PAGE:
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Maria Muldaur
Maria Muldaur

Includes "Midnight at the Oasis" and
"Three Dollar Bill"


SRP: $29.99 + Shipping & Handling

      (Domestic Orders - USPS Priority Mail
      International - First Class Mail Intn'l Parcel)

Config: 200g/gatefold jacket
Cat. #: eXLP-44065
UPC: 780014406516


Personnel: Maria Muldaur (vocals); Ry Cooder, Andrew Gold, Clarence White (guitar, acoustic guitar); Richard Greene, Beryl Marriott (violin); David Nichtern (acoustic guitar); Bill Keith (banjo, steel guitar); Mac "Dr. John" Rebennack (piano); David Grisman (mandolin); Freebo, Chris Ethridge, Klaus Voorman (bass); Ray Brown, Dave Holland (acoustic bass); Ed Shaughnessy (drums); Jim Gordon (drums, organ, clarinet); Amos Garrett (vocals, guitar, electric guitar); Greg Prestopino (vocals, piano, keyboards, background vocals); Ellen Kearney, Karen Alexander, Bettye LaVette, Gloria Jones, Jessica Smith (vocals, background vocals); David Lindley (guitar); Larry Packer (violin, viola); Nick DeCaro (accordion); Jerry Jumonville, Artie Butler (alto horn); Mark T. Jordan, Jim Dickinson, Spooner Oldham (piano, keyboards); Chris Parker, John Bourdreaux, Jim Keltner, John Boudreaux (drums).

Producer Joe Boyd, Lenny Waronker
Mastered for this LP by Kevin Gray at Cohearent Audio
Pressed at QRP

Side One:
    Any Old Time
    Midnight at the Oasis
    My Tennessee Mountain Home
    I Never Did Sing You a Love Song
    The Work Song

Side Two:
    Don't You Make Me High (Don't You Feel My Leg)
    Walkin' One and Only
    Long Hard Climb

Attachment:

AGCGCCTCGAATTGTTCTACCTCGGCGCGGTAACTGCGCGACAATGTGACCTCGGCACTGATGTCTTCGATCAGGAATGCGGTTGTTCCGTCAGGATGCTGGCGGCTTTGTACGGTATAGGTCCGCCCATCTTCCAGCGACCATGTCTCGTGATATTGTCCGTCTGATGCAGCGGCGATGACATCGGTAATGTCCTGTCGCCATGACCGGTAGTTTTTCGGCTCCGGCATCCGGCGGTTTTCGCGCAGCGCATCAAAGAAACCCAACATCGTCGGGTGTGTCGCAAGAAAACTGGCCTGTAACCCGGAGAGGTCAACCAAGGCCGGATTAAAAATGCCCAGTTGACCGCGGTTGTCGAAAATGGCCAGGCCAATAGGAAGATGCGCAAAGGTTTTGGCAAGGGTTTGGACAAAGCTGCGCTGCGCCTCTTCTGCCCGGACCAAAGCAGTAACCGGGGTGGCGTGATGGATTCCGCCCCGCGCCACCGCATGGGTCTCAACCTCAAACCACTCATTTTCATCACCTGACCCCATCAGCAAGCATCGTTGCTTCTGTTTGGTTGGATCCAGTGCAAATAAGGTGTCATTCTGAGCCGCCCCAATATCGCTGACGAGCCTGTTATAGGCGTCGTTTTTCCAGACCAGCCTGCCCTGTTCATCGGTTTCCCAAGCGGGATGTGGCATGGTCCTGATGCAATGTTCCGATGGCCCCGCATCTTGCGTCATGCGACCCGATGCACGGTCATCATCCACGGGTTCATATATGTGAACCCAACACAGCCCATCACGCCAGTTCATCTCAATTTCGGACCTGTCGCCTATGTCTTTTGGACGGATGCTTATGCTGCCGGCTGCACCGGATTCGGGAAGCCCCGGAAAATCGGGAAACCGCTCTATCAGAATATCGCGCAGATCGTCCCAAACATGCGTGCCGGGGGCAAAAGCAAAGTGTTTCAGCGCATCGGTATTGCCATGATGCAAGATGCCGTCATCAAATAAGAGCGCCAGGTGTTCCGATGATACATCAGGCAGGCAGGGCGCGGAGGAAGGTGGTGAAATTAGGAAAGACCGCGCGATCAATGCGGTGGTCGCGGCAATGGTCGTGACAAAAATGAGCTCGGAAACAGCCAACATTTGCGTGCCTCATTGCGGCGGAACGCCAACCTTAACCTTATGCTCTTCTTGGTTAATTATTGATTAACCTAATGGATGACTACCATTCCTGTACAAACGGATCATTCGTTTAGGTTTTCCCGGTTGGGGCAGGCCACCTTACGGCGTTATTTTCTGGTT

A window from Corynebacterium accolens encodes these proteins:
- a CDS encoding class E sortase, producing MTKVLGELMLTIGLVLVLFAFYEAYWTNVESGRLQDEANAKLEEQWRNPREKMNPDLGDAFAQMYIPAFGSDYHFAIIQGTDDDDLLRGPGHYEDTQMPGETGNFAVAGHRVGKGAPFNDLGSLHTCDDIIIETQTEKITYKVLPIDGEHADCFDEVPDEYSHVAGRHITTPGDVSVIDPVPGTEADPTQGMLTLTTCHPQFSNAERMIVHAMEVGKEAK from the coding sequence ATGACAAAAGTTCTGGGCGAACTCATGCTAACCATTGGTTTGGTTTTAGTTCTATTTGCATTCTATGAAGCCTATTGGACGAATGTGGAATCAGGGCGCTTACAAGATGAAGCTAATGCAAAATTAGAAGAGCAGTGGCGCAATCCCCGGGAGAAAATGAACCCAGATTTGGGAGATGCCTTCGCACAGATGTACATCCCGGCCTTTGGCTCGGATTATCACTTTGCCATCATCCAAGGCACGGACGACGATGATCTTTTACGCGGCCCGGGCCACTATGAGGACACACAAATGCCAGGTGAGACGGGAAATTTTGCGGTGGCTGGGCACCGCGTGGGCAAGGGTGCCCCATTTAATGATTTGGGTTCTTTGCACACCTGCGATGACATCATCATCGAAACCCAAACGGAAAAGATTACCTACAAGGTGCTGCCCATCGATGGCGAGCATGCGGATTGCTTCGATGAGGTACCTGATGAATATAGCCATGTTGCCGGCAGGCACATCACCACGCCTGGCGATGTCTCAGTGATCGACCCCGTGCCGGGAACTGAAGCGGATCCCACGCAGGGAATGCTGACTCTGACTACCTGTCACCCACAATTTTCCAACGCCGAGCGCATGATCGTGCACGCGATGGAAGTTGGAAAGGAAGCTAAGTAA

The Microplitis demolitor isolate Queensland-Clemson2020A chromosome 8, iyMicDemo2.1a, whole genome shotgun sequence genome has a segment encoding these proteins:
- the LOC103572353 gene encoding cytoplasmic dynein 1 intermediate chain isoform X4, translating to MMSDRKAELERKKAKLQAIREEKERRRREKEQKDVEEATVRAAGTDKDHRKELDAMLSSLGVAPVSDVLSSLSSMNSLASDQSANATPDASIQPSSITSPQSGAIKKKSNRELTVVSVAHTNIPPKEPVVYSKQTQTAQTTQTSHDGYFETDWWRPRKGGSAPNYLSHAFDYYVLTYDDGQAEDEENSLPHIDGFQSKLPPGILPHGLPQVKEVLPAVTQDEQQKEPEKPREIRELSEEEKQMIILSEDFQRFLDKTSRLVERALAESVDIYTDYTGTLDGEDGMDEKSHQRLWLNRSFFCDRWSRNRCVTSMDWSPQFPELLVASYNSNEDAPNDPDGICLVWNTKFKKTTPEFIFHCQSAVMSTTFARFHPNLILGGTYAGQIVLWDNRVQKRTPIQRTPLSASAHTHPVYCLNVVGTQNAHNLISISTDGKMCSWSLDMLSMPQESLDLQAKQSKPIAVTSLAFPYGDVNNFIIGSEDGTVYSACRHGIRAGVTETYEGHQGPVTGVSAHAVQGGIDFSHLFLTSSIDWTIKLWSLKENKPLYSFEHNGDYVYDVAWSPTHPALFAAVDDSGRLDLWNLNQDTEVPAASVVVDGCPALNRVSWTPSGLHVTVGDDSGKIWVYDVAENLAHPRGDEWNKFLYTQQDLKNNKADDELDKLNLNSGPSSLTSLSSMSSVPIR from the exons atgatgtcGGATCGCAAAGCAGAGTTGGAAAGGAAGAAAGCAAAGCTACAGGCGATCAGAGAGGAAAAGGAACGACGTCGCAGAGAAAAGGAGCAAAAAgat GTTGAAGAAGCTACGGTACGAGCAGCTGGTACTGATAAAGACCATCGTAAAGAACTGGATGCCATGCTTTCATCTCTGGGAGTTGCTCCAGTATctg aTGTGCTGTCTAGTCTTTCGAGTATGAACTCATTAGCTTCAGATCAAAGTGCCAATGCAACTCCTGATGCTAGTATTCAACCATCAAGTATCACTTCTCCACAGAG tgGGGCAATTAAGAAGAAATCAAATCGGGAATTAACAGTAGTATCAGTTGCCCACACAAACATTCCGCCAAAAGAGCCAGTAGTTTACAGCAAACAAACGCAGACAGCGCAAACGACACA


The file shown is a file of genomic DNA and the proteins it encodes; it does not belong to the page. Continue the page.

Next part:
Three Dollar Bill
    Vaudeville Man
    Mad Mad Me


Exhibit Records is proud to present:

"One of those classic debut albums every singer wants - One of the half-dozen Best Albums of 1973."
- Rolling Stone magazine

Maria Muldaur's strong debut features savvy studio vets, talented guests, strong tunes and Muldaur's best-known single, "Midnight at the Oasis," a flirty invitation to forbidden pleasure, set in an Arabian Nights desert, that falls somewhere between jazz and pop. A well-known music critic declared that "'Midnight At The Oasis' was probably responsible for the conception of more children than any other song of the 1970's." The recording appeared in 1973, during a moment of great openness in popular music. Her album became an FM staple, and she found just the right balance between her commitment to the traditional material she favors and her ability to interpret it in her own quirky and original recognizable singing style. There's not a weak song, a weak arrangement, or a weak performance anywhere on it. Muldaur has an amazing voice, a kind of "link" between the worlds of folk, blues and jazz. This album has elements of rock, pop, blues, folk, country, bluegrass even vaudeville. Somehow, all the disparate elements blend well to make for a cohesive, remarkably unified album impossible to classify as a whole. But the album's greatest moments belong to Maria alone - her vocal gifts defy expression. After a decade of work this debut recording revealed her art as mature, sophisticated, sensual and wise. The songs and performances are sweet, poignant, salacious, intelligent and attractive. The high point may well be Wendy Waldman's "Mad Mad Me," which closes the album with the most hauntingly gorgeous two minutes and fifty-three seconds ever recorded.

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